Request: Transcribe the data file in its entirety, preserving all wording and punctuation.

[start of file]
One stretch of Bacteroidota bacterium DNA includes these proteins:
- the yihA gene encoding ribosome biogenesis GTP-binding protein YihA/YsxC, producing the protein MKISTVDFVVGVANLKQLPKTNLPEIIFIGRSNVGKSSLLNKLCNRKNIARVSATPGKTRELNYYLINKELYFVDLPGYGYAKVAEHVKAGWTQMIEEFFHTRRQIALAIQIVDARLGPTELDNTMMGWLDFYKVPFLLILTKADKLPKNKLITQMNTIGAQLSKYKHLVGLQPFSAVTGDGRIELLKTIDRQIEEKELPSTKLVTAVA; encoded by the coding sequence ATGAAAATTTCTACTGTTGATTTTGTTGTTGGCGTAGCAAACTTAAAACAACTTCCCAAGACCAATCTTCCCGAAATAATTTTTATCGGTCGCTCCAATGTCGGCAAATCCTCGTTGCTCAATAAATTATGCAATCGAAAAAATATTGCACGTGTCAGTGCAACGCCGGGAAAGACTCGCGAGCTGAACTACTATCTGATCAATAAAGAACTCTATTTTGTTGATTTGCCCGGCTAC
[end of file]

One stretch of Bacteroidota bacterium DNA includes these proteins:
- the yihA gene encoding ribosome biogenesis GTP-binding protein YihA/YsxC, producing the protein MKISTVDFVVGVANLKQLPKTNLPEIIFIGRSNVGKSSLLNKLCNRKNIARVSATPGKTRELNYYLINKELYFVDLPGYGYAKVAEHVKAGWTQMIEEFFHTRRQIALAIQIVDARLGPTELDNTMMGWLDFYKVPFLLILTKADKLPKNKLITQMNTIGAQLSKYKHLVGLQPFSAVTGDGRIELLKTIDRQIEEKELPSTKLVTAVA; encoded by the coding sequence ATGAAAATTTCTACTGTTGATTTTGTTGTTGGCGTAGCAAACTTAAAACAACTTCCCAAGACCAATCTTCCCGAAATAATTTTTATCGGTCGCTCCAATGTCGGCAAATCCTCGTTGCTCAATAAATTATGCAATCGAAAAAATATTGCACGTGTCAGTGCAACGCCGGGAAAGACTCGCGAGCTGAACTACTATCTGATCAATAAAGAACTCTATTTTGTTGATTTGCCCGGCTAC